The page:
Thomas Shahady, University of Lynchburg – Health of Water Supply

How do you know what’s living in your water supply?

Thomas Shahady, professor of environmental science at the University of Lynchburg, discusses a simple way to find out.

Prior to arriving here at University of Lynchburg, I spent five years teaching part-time at Lenoir-Rhyne College, Catawba Valley Community College and working as a consultant with industry. Through my consulting work, I taught many courses on environmental compliance, worked with the United States Environmental Protection Agency and North Carolina Department of Environmental and Natural Resources on compliance issues and conducted many phases of environmental research for the textile industry. Prior to my employment in North Carolina I spent two years as a consultant working on lake management issues throughout the Finger Lakes Region of New York State.

Health of Water Supply

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Water is life.  People across the globe are in a struggle between use of land, our economic engine, basic biological needs and maintaining clean water.  How do communities participate to maintain their own water health?

Research I am conducting looks at just that – bringing communities into science.  In Costa Rica, water quality determination is expensive, very government centralized and very technical.  Well beyond the reach of the ordinary citizen using the water.

But these ordinary citizens who have the ultimate stake in clean water organize themselves into communities most often around a reliable water source.  They drink, use, farm, clean and recreate in these water resources.  They hope this water meets their needs while simultaneously treating the waste they create.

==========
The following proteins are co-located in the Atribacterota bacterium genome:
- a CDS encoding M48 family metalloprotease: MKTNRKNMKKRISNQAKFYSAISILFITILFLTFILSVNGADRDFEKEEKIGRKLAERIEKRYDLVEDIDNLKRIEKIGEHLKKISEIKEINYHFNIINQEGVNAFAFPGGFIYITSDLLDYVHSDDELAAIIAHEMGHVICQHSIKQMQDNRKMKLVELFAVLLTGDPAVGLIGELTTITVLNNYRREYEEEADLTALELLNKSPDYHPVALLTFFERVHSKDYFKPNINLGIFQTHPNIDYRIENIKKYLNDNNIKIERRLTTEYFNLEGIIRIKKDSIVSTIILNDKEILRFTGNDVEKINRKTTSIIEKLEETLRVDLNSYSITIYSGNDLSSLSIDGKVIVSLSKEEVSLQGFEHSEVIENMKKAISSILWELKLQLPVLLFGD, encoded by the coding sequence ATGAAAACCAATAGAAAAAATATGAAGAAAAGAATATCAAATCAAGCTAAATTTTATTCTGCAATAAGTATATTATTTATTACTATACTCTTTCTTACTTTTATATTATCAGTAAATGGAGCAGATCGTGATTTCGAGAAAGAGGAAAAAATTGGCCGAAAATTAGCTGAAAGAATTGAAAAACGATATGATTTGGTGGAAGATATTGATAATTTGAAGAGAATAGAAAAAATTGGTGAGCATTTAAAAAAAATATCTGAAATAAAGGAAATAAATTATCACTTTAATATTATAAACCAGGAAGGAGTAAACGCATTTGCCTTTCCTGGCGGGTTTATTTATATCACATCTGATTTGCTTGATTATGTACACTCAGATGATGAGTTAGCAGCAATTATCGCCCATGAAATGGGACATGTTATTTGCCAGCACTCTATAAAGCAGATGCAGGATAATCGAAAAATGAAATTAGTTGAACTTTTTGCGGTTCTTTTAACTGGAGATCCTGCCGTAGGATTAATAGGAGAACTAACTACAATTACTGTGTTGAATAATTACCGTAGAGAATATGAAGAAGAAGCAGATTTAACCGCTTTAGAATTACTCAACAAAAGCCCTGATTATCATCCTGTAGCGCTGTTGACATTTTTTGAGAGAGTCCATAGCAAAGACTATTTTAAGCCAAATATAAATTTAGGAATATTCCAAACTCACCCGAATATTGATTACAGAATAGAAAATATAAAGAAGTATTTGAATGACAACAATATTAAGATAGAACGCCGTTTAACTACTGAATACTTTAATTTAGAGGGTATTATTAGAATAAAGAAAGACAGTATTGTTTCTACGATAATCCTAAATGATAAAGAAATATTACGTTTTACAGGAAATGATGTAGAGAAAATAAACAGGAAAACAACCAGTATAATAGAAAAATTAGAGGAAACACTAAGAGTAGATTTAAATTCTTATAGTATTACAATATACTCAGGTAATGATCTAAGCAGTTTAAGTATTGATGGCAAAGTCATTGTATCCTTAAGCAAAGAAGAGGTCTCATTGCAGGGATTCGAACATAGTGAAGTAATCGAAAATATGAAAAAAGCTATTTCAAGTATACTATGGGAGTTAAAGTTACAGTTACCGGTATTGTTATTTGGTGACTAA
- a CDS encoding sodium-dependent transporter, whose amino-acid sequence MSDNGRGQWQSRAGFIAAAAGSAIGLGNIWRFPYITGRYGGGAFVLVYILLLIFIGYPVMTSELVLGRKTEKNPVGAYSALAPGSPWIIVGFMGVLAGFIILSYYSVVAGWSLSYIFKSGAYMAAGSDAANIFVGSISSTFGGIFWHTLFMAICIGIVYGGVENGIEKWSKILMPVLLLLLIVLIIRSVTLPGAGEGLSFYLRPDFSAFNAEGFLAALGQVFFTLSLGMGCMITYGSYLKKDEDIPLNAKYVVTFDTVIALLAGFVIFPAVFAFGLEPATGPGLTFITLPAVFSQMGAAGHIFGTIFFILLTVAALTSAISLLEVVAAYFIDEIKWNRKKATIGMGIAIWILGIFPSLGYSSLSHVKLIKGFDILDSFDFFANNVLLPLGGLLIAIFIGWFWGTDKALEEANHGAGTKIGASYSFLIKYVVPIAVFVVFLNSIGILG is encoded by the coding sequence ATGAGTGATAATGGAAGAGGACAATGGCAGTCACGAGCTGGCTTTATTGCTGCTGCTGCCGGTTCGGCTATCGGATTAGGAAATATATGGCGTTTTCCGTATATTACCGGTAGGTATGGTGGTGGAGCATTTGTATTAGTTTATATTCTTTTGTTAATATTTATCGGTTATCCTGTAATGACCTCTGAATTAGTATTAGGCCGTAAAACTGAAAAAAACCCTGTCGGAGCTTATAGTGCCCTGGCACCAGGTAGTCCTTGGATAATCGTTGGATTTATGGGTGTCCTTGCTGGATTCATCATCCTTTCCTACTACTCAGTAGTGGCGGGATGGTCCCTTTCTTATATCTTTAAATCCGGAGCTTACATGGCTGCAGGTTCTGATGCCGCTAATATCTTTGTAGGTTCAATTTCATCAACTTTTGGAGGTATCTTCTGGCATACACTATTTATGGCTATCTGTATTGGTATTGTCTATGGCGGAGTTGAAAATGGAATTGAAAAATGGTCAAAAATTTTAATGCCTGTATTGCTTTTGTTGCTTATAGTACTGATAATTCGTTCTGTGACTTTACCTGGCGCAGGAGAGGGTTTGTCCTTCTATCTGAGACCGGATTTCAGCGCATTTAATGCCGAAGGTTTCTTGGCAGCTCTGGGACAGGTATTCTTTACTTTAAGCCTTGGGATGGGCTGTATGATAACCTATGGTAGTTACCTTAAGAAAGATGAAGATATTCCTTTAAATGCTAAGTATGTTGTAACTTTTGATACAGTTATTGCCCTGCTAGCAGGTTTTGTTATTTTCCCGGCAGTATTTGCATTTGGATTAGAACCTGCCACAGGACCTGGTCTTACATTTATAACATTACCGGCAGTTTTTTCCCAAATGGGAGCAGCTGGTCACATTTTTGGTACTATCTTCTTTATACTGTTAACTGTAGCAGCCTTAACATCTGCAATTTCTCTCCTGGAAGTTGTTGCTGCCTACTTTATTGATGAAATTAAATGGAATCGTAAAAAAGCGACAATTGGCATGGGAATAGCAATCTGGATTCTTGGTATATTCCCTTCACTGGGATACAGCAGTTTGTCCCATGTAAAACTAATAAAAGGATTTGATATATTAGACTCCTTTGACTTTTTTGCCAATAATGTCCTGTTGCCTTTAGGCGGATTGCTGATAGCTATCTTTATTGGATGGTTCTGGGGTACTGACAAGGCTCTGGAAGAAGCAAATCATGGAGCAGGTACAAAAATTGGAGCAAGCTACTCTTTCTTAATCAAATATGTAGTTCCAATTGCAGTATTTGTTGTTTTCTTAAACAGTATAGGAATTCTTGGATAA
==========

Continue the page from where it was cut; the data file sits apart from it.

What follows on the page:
By contrast, the fish and insects living in the water have a similar story to tell – they do not like polluted water any more than we do. They move, reproduce, feed and multiply where the water and habitat suits them the best.  They are our canaries in a coal mine.

Our research team studied different river systems in differing communities using simple collecting methods and an easy to use index.  Using technical expertise and a wide range of chemical, biological and physical parameters, we developed a simple score to calculate based upon what is living in your water.  This score rates a river in any community from excellent to poor.  Communities using this index get needed insight into the quality of their water supply.

Our continued research compares these calculated scores to greater community health issues such as disease and well-being.  We want to know where and if impacted areas of water quality contribute to health problems.  And we continue to sample the rivers to refine our index. 

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